Loss of Position
Because swelling occur with most fractures especially after reduction, the technician puts padding under the cast to protect the skin. This padding gets compressed. After 48 hours when the oedema is subsiding, the cast may be too loose to hold the bone ends in position against undesirable muscle action.
Such displacement may be sudden and cause pain or gradual being first noticed on the next x-ray. This complication may seriously delay sound healing and may produce permanent deformity. Medical advice must be sought if the position is suspect.
Loss of power, tingling and numbness distal to the cast are signs of impaired nerve function. The cause may be direct compression by bone ends or plaster pressure, indirect compression of oedematous tissue or tourniquet effect, or reduced blood flow.
Routine testing of power and sensation will detect any defect quickly. Corrective action includes relieving cast pressure, supporting and protecting paralyzed parts, and physiotherapy to help restore normal function of muscle and joints.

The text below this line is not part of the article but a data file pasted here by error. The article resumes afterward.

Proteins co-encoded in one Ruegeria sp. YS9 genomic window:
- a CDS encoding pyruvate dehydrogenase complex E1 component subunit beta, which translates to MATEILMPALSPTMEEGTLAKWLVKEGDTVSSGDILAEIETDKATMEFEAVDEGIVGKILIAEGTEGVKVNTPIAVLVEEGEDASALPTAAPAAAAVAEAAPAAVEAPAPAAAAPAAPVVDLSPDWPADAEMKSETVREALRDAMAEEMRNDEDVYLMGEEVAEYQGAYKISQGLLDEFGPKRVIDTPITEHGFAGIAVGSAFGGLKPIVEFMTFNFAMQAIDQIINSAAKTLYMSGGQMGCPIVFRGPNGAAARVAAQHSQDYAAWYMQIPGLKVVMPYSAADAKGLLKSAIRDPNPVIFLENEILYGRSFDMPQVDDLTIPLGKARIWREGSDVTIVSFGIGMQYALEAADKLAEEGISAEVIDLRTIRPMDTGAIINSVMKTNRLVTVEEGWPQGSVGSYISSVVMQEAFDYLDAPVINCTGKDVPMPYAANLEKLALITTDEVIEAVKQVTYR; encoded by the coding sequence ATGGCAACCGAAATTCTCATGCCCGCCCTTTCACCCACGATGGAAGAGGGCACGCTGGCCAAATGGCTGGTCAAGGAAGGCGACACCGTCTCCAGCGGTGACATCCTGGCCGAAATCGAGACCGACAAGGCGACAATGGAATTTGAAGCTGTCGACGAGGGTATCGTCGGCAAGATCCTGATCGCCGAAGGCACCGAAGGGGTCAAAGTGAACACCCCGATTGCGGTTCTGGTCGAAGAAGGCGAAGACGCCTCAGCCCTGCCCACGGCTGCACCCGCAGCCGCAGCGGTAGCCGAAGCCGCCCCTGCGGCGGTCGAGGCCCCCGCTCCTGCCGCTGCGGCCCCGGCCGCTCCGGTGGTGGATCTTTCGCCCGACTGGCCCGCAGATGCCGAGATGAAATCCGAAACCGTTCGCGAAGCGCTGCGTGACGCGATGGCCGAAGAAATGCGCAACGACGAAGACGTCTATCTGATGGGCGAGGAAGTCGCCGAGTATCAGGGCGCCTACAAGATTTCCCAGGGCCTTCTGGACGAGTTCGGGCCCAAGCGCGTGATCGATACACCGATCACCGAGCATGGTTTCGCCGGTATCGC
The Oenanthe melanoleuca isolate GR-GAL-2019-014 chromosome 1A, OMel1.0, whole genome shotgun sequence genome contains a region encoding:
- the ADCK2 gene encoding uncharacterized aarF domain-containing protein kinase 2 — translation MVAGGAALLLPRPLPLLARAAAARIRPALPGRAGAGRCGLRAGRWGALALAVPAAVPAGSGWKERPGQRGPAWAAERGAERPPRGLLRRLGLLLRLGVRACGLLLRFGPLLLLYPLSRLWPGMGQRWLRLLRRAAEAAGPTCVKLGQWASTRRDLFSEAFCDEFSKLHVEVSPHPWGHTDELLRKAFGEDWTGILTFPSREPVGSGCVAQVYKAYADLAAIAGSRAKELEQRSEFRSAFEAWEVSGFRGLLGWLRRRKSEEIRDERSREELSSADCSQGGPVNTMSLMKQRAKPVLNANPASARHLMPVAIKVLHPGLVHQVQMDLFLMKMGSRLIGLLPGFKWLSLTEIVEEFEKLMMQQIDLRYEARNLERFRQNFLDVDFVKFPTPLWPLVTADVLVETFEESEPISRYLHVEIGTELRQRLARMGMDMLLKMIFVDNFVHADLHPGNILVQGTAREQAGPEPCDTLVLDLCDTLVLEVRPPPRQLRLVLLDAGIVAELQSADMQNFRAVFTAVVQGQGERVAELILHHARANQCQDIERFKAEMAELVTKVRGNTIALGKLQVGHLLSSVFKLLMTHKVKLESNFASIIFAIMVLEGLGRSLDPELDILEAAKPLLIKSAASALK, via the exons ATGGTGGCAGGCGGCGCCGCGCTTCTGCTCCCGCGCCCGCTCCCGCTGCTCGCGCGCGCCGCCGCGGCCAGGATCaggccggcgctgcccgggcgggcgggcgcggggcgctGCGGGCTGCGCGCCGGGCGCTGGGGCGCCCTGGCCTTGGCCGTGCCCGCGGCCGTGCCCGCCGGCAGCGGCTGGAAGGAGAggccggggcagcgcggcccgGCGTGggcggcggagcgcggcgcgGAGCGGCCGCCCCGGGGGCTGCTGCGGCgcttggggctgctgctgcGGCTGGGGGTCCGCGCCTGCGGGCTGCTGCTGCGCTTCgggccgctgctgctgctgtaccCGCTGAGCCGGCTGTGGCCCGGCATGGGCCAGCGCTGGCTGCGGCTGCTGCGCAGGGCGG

Encasement of the limb or trunk in plaster may produce stiff joints, muscle wasting and impaired circulation. Physiotherapy and good nursing can help reduce these complications and speed the final recovery.
The most serious is deep venous thrombosis leading to pulmonary embolism. Pain in the calf is an important sign needing medical advice.
Immobilisation in trunk plasters or plaster beds may also produce nausea, abdominal muscle cramps, retention of urine and abdominal distention.
Good nursing and diet with regular exercises will help ensure that the initial period of extensive immobilization is achieved without complications.